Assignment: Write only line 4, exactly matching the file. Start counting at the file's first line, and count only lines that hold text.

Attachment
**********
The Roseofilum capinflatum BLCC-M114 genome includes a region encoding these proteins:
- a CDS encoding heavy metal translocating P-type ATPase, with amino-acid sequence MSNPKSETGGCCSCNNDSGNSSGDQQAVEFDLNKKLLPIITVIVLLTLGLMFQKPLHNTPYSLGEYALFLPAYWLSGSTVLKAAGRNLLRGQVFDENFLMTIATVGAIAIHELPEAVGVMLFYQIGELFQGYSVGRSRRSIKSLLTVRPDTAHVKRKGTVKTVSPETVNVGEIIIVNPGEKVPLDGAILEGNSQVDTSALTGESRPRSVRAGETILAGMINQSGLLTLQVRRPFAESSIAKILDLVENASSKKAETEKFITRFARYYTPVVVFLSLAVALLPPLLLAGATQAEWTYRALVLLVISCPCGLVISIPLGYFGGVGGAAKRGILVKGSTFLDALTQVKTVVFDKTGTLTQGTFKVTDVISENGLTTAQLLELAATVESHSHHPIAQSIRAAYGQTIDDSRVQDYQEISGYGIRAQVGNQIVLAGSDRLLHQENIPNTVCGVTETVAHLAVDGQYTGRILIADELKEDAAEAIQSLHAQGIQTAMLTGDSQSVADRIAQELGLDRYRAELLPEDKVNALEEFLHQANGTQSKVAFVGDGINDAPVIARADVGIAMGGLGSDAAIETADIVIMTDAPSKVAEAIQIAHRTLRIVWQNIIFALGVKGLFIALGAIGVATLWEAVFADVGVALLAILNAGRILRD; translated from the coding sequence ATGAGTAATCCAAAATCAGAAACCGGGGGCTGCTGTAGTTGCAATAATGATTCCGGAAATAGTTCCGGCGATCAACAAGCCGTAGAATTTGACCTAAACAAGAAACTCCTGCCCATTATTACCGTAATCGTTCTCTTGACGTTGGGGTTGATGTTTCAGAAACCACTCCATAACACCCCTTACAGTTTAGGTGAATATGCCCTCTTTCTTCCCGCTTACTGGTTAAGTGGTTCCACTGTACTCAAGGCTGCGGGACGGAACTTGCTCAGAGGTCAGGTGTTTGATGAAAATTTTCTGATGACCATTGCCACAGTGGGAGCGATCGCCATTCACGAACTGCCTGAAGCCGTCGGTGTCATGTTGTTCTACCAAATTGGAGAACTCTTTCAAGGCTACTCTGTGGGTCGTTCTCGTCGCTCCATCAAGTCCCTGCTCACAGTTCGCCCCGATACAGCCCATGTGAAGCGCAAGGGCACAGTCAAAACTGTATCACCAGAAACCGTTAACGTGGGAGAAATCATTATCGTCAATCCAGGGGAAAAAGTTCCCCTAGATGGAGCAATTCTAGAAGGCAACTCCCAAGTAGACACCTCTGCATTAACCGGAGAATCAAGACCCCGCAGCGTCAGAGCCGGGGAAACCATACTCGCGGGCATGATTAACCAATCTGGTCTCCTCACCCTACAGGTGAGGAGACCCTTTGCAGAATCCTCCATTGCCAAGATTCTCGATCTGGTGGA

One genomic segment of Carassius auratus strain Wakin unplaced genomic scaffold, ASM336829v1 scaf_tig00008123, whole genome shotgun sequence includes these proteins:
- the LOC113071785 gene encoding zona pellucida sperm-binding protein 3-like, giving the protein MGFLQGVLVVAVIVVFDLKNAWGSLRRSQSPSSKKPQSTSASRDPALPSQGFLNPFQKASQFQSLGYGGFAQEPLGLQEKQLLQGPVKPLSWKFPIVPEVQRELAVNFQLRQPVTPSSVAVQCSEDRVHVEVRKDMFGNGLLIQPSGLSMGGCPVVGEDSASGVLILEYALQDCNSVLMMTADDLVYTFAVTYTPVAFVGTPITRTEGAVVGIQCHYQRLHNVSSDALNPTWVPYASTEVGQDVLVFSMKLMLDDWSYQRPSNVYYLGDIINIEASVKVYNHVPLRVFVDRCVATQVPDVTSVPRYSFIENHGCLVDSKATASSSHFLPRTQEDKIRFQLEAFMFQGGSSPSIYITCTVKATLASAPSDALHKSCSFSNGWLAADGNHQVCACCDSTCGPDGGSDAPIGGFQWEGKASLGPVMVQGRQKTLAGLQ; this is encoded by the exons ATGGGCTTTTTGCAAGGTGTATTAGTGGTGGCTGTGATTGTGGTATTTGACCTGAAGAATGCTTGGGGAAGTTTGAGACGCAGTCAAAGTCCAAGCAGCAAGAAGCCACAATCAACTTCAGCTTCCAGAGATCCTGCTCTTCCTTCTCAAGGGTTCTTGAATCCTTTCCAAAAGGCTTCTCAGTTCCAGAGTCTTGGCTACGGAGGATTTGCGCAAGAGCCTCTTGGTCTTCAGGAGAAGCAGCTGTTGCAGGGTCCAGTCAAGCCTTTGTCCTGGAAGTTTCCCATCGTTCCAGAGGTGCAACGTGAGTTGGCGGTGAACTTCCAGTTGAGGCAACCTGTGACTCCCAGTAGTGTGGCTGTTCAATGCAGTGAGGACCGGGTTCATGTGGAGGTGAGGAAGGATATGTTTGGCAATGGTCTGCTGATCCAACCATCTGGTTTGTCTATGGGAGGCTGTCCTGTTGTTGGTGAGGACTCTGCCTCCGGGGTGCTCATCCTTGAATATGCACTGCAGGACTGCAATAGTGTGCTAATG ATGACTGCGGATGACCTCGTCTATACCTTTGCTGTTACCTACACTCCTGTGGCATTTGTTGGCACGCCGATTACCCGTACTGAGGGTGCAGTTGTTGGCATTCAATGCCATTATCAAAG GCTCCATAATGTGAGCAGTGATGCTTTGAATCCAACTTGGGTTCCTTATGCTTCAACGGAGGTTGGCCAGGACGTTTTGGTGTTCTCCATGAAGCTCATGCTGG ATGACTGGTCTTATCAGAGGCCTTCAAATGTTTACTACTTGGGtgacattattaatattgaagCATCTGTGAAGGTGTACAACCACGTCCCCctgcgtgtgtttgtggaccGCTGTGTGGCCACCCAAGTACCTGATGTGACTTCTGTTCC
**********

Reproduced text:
- the LOC113071785 gene encoding zona pellucida sperm-binding protein 3-like, giving the protein MGFLQGVLVVAVIVVFDLKNAWGSLRRSQSPSSKKPQSTSASRDPALPSQGFLNPFQKASQFQSLGYGGFAQEPLGLQEKQLLQGPVKPLSWKFPIVPEVQRELAVNFQLRQPVTPSSVAVQCSEDRVHVEVRKDMFGNGLLIQPSGLSMGGCPVVGEDSASGVLILEYALQDCNSVLMMTADDLVYTFAVTYTPVAFVGTPITRTEGAVVGIQCHYQRLHNVSSDALNPTWVPYASTEVGQDVLVFSMKLMLDDWSYQRPSNVYYLGDIINIEASVKVYNHVPLRVFVDRCVATQVPDVTSVPRYSFIENHGCLVDSKATASSSHFLPRTQEDKIRFQLEAFMFQGGSSPSIYITCTVKATLASAPSDALHKSCSFSNGWLAADGNHQVCACCDSTCGPDGGSDAPIGGFQWEGKASLGPVMVQGRQKTLAGLQ; this is encoded by the exons ATGGGCTTTTTGCAAGGTGTATTAGTGGTGGCTGTGATTGTGGTATTTGACCTGAAGAATGCTTGGGGAAGTTTGAGACGCAGTCAAAGTCCAAGCAGCAAGAAGCCACAATCAACTTCAGCTTCCAGAGATCCTGCTCTTCCTTCTCAAGGGTTCTTGAATCCTTTCCAAAAGGCTTCTCAGTTCCAGAGTCTTGGCTACGGAGGATTTGCGCAAGAGCCTCTTGGTCTTCAGGAGAAGCAGCTGTTGCAGGGTCCAGTCAAGCCTTTGTCCTGGAAGTTTCCCATCGTTCCAGAGGTGCAACGTGAGTTGGCGGTGAACTTCCAGTTGAGGCAACCTGTGACTCCCAGTAGTGTGGCTGTTCAATGCAGTGAGGACCGGGTTCATGTGGAGGTGAGGAAGGATATGTTTGGCAATGGTCTGCTGATCCAACCATCTGGTTTGTCTATGGGAGGCTGTCCTGTTGTTGGTGAGGACTCTGCCTCCGGGGTGCTCATCCTTGAATATGCACTGCAGGACTGCAATAGTGTGCTAATG ATGACTGCGGATGACCTCGTCTATACCTTTGCTGTTACCTACACTCCTGTGGCATTTGTTGGCACGCCGATTACCCGTACTGAGGGTGCAGTTGTTGGCATTCAATGCCATTATCAAAG GCTCCATAATGTGAGCAGTGATGCTTTGAATCCAACTTGGGTTCCTTATGCTTCAACGGAGGTTGGCCAGGACGTTTTGGTGTTCTCCATGAAGCTCATGCTGG ATGACTGGTCTTATCAGAGGCCTTCAAATGTTTACTACTTGGGtgacattattaatattgaagCATCTGTGAAGGTGTACAACCACGTCCCCctgcgtgtgtttgtggaccGCTGTGTGGCCACCCAAGTACCTGATGTGACTTCTGTTCC